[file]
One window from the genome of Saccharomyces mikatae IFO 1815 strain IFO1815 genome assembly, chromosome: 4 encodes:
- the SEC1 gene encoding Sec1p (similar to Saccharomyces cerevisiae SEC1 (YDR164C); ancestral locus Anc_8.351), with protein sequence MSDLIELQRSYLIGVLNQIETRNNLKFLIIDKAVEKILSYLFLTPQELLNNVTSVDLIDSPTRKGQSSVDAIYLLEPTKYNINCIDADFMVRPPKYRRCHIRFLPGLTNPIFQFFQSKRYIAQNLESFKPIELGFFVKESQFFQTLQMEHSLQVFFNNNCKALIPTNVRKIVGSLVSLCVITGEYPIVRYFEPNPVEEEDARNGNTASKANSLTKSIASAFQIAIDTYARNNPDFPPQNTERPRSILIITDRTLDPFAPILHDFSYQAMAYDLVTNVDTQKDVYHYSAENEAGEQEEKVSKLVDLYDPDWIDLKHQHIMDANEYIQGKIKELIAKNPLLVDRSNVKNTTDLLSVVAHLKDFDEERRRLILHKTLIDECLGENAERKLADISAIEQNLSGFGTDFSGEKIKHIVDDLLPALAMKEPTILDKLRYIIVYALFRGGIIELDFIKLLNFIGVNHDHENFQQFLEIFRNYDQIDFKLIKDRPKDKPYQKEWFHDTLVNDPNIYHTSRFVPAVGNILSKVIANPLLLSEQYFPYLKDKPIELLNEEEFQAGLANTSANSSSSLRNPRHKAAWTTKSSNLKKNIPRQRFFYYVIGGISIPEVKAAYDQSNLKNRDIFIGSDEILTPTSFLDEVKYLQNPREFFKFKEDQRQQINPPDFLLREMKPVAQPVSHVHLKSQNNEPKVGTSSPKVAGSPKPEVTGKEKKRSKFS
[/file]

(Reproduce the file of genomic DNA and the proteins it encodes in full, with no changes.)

One window from the genome of Saccharomyces mikatae IFO 1815 strain IFO1815 genome assembly, chromosome: 4 encodes:
- the SEC1 gene encoding Sec1p (similar to Saccharomyces cerevisiae SEC1 (YDR164C); ancestral locus Anc_8.351), with protein sequence MSDLIELQRSYLIGVLNQIETRNNLKFLIIDKAVEKILSYLFLTPQELLNNVTSVDLIDSPTRKGQSSVDAIYLLEPTKYNINCIDADFMVRPPKYRRCHIRFLPGLTNPIFQFFQSKRYIAQNLESFKPIELGFFVKESQFFQTLQMEHSLQVFFNNNCKALIPTNVRKIVGSLVSLCVITGEYPIVRYFEPNPVEEEDARNGNTASKANSLTKSIASAFQIAIDTYARNNPDFPPQNTERPRSILIITDRTLDPFAPILHDFSYQAMAYDLVTNVDTQKDVYHYSAENEAGEQEEKVSKLVDLYDPDWIDLKHQHIMDANEYIQGKIKELIAKNPLLVDRSNVKNTTDLLSVVAHLKDFDEERRRLILHKTLIDECLGENAERKLADISAIEQNLSGFGTDFSGEKIKHIVDDLLPALAMKEPTILDKLRYIIVYALFRGGIIELDFIKLLNFIGVNHDHENFQQFLEIFRNYDQIDFKLIKDRPKDKPYQKEWFHDTLVNDPNIYHTSRFVPAVGNILSKVIANPLLLSEQYFPYLKDKPIELLNEEEFQAGLANTSANSSSSLRNPRHKAAWTTKSSNLKKNIPRQRFFYYVIGGISIPEVKAAYDQSNLKNRDIFIGSDEILTPTSFLDEVKYLQNPREFFKFKEDQRQQINPPDFLLREMKPVAQPVSHVHLKSQNNEPKVGTSSPKVAGSPKPEVTGKEKKRSKFS